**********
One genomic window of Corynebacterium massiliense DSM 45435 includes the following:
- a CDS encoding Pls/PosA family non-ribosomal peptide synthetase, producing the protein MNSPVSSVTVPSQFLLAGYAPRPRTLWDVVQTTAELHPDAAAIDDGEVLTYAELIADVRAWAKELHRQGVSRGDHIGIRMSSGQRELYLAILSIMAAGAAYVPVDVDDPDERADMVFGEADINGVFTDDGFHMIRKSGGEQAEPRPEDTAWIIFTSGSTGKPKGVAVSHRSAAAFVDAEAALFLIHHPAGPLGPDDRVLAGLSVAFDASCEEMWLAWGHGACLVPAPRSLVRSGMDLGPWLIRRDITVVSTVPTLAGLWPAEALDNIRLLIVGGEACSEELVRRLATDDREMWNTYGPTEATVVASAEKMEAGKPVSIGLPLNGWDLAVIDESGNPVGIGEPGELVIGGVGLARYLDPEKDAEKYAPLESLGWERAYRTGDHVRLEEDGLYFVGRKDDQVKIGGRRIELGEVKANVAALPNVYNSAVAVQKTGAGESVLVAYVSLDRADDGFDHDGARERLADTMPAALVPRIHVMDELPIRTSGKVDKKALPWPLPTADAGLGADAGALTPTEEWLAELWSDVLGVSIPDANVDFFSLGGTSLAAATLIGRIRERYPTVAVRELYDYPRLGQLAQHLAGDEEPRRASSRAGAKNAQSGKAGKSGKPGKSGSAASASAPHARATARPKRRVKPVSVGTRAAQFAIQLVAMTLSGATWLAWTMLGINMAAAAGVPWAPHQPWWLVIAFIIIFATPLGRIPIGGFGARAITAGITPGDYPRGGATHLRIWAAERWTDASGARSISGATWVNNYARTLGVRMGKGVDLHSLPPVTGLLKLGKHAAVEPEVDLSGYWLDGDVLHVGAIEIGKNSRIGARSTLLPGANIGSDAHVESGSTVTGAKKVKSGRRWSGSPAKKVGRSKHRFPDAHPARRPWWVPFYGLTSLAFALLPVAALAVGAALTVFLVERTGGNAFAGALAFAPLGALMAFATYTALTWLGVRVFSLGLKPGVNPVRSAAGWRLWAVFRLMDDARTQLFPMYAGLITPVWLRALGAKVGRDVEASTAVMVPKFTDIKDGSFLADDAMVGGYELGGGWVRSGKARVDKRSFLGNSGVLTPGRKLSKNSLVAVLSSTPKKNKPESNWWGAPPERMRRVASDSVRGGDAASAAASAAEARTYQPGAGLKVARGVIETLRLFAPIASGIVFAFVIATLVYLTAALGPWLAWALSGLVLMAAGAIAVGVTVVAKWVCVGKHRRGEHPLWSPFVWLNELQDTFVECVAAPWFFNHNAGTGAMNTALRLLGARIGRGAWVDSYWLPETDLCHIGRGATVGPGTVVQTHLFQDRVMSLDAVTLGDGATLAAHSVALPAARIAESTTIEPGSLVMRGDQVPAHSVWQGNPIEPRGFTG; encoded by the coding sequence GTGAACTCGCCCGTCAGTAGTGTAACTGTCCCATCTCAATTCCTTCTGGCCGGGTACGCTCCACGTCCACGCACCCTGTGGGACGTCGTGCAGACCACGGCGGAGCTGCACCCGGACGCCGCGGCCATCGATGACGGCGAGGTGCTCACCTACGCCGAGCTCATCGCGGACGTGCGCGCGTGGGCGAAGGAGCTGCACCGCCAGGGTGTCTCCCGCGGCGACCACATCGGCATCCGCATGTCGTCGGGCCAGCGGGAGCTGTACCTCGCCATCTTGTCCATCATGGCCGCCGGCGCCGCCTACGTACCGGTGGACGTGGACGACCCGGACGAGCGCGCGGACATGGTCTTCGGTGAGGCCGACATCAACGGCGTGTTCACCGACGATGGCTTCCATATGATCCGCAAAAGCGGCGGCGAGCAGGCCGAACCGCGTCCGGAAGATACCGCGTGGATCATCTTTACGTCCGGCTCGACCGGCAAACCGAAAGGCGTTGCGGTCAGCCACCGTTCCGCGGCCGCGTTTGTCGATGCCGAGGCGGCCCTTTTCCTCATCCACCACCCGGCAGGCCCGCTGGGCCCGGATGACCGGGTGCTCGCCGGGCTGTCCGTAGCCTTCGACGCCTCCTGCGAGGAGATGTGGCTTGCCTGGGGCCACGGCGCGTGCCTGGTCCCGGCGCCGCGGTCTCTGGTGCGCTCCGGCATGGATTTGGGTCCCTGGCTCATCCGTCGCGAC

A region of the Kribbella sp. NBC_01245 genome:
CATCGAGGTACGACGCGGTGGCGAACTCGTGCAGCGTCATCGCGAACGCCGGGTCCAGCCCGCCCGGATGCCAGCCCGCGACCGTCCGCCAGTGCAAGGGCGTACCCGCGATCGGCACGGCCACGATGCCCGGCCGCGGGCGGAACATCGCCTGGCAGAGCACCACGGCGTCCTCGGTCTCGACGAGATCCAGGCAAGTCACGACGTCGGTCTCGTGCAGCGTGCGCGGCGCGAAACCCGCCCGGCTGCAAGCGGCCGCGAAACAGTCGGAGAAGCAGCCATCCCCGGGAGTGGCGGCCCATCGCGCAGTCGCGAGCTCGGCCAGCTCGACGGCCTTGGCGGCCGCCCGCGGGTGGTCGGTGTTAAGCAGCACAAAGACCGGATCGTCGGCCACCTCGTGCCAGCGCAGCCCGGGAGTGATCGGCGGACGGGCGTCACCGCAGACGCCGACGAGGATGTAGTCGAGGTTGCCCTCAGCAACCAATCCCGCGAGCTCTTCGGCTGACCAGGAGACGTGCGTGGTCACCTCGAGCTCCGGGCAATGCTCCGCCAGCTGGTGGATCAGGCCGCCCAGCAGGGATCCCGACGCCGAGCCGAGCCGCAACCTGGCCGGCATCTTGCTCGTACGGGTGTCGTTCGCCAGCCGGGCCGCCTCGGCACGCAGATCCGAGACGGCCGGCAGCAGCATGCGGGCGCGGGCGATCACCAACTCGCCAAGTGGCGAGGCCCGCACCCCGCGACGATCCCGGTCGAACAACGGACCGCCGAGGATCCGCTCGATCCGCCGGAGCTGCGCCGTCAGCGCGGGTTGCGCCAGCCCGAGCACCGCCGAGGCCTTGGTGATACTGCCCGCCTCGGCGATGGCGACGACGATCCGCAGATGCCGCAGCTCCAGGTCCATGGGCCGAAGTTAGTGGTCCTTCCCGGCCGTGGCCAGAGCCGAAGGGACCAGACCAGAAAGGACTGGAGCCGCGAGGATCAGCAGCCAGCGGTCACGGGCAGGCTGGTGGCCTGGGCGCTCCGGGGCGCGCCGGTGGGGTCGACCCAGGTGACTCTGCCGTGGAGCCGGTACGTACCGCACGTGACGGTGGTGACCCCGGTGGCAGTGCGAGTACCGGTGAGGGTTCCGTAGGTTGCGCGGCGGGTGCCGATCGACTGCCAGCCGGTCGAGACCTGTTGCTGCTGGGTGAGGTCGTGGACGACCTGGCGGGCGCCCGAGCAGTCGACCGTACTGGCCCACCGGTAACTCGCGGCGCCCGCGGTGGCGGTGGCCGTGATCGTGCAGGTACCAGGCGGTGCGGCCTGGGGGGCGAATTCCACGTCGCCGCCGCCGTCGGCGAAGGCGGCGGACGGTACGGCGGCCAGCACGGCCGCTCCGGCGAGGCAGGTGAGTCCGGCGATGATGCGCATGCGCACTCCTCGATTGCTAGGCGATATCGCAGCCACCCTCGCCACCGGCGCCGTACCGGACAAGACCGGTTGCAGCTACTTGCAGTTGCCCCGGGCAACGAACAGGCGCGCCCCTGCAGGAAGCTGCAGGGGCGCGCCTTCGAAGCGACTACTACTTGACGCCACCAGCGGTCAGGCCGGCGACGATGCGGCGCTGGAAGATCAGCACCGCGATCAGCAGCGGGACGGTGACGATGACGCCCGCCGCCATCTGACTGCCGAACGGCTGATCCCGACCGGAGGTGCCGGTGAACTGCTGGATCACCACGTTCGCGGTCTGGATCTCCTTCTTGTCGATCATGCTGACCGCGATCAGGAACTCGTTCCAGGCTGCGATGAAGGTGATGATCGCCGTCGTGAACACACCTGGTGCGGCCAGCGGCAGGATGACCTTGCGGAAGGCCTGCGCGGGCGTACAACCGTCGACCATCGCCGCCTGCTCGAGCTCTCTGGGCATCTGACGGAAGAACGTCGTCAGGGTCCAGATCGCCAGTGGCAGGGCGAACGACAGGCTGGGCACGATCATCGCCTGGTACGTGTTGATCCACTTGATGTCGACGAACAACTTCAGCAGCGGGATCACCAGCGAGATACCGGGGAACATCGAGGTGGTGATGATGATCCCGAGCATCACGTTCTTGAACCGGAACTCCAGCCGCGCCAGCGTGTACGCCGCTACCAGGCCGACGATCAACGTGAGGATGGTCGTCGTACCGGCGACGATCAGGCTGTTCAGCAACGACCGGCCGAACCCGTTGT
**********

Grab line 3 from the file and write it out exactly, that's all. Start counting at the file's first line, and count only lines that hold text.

A region of the Kribbella sp. NBC_01245 genome: